I'm not trying to rush Christmas, and I know full well (even if the big box stores – with aisles of red and green already abutting the spooky sea of black and orange – do not) that we have to wait until Halloween is over before the Christmas decorations go up. But today is the 35th anniversary of Bing Crosby's death, and that overwhelmingly means one thing…
It's a great time to listen to "White Christmas."
Penned by Irving Berlin, it was Crosby's biggest hit, and with good reason – it encapsulates everything we love about the holiday season. You've got nostalgia: "just like the ones I used to know." Communicating with old friends: "with every Christmas card I write." The joy of watching kids enjoy the holiday: "and children listen to hear sleigh bells in the snow." And, of course, snow!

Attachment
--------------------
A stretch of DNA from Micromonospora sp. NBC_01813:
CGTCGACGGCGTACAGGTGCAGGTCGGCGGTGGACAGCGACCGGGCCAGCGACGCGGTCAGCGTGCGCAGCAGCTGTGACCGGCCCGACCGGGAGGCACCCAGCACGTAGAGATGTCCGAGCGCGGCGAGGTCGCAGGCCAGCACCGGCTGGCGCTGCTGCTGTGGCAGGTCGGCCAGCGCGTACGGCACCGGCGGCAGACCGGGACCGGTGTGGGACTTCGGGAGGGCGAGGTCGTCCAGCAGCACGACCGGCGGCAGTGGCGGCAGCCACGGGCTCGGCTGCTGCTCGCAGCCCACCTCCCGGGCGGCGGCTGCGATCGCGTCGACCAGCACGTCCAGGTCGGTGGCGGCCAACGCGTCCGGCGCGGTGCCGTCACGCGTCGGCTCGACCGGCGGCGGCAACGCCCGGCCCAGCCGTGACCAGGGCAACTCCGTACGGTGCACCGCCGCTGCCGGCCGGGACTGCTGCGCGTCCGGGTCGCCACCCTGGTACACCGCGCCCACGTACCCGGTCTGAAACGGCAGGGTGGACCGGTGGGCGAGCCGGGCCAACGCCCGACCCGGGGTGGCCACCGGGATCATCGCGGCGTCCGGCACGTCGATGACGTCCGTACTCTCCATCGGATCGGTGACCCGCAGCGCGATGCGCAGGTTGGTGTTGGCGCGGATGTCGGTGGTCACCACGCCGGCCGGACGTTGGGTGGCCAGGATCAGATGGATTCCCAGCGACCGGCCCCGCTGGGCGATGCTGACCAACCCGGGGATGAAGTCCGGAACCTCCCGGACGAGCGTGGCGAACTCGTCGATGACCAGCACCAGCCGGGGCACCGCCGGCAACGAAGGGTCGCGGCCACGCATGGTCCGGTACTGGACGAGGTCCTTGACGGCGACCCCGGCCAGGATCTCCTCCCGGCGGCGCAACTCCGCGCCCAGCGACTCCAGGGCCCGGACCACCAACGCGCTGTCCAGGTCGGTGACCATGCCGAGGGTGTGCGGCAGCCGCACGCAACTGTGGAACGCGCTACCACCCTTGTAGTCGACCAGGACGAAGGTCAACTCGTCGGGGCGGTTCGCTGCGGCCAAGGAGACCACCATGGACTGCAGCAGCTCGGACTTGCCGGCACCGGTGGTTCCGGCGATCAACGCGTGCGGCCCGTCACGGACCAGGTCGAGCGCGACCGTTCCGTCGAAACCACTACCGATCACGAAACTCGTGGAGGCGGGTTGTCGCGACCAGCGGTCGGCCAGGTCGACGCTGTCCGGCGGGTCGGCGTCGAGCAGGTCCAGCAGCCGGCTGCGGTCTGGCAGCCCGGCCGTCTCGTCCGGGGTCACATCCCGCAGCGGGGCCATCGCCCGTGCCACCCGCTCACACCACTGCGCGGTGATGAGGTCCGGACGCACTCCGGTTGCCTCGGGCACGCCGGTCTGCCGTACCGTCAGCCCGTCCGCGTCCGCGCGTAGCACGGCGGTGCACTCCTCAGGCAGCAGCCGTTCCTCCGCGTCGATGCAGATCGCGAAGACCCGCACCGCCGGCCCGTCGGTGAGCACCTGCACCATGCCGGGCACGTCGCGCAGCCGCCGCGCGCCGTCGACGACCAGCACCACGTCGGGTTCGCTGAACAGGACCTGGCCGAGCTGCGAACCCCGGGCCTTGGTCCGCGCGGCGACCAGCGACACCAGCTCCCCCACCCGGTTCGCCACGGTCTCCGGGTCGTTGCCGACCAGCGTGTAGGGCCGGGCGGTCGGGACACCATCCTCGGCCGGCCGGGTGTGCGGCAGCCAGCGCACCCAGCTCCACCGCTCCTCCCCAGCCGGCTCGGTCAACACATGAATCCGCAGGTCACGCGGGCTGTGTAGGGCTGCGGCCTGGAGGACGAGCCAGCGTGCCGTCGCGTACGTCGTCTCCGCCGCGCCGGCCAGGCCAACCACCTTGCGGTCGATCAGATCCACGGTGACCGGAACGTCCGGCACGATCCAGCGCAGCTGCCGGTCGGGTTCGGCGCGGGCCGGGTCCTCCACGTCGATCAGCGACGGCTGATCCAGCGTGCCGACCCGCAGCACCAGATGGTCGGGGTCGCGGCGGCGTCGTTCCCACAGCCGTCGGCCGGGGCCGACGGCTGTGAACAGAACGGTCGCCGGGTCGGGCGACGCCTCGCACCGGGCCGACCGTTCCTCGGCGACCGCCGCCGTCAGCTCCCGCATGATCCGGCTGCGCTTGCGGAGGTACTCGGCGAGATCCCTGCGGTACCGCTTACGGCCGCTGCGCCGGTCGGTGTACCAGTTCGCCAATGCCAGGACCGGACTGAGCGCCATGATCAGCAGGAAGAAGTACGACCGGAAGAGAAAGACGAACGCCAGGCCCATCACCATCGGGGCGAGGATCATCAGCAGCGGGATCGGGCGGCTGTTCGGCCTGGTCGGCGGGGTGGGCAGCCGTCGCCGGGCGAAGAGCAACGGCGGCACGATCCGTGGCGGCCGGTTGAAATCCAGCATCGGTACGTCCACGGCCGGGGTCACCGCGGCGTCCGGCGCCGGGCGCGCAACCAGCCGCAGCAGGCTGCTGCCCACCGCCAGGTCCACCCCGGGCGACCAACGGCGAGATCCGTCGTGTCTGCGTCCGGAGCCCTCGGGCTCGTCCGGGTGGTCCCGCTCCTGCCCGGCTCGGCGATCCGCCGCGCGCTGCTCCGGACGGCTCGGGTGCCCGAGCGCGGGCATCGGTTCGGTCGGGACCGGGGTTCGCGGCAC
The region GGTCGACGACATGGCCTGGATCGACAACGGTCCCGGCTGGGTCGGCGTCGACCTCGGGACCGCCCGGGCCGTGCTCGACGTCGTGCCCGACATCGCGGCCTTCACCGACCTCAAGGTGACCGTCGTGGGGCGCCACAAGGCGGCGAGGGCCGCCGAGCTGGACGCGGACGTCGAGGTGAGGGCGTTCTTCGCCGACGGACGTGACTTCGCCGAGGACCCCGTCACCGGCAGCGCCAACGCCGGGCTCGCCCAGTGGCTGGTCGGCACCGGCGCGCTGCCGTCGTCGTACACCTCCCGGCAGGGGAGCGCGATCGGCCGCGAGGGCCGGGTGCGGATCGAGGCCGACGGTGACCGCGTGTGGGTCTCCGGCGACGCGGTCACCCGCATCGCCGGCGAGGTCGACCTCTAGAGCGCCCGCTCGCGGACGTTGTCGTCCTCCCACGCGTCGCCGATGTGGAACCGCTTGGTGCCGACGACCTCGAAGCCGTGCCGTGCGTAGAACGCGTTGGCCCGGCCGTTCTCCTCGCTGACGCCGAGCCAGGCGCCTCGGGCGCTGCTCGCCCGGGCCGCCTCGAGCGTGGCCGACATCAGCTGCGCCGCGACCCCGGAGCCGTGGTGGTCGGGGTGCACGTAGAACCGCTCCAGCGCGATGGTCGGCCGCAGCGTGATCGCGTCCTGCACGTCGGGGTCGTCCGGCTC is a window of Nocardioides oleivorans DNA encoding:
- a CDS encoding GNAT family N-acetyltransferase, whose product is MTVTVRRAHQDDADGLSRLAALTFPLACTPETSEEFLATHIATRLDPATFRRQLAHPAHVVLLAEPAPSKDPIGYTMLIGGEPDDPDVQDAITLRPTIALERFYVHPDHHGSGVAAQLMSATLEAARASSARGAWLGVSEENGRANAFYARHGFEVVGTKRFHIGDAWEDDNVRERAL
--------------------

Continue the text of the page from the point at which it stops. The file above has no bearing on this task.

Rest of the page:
Crosby’s recording of "White Christmas" was massively popular when it was released in 1941, and then the following year when it was featured in the hit film Holiday Inn starring Crosby. The song was so popular, in fact, that within six years, the master recording was completely worn out after being duplicated so many times. In 1947, Crosby had to re-record the song, striving to come as close as possible to the original. The subtle changes didn't hurt the song's success, and by 1955 it had become the world's best-selling single, thanks in part to another popular Crosby movie released in 1954: the aptly-titled White Christmas.
Today, amazingly, "White Christmas" is still the top-selling single of all time. With more than 50 million copies sold, it's millions of pressings ahead of the next-best-seller, Elton John's "Candle in the Wind." And that's not the song’s only distinction. It's also far and away the most-recorded Christmas song of all time, with more than 500 versions in existence from stars like Elvis Presley and Frank Sinatra, Perry Como and Ernest Tubb, Andy Williams and Doris Day and Bob Marley and Lady Gaga and Taylor Swift and even New Kids on the Block.
But there's one version that is, without a doubt, the very best. I think we all know which one it is.
Written by Linnea Crowther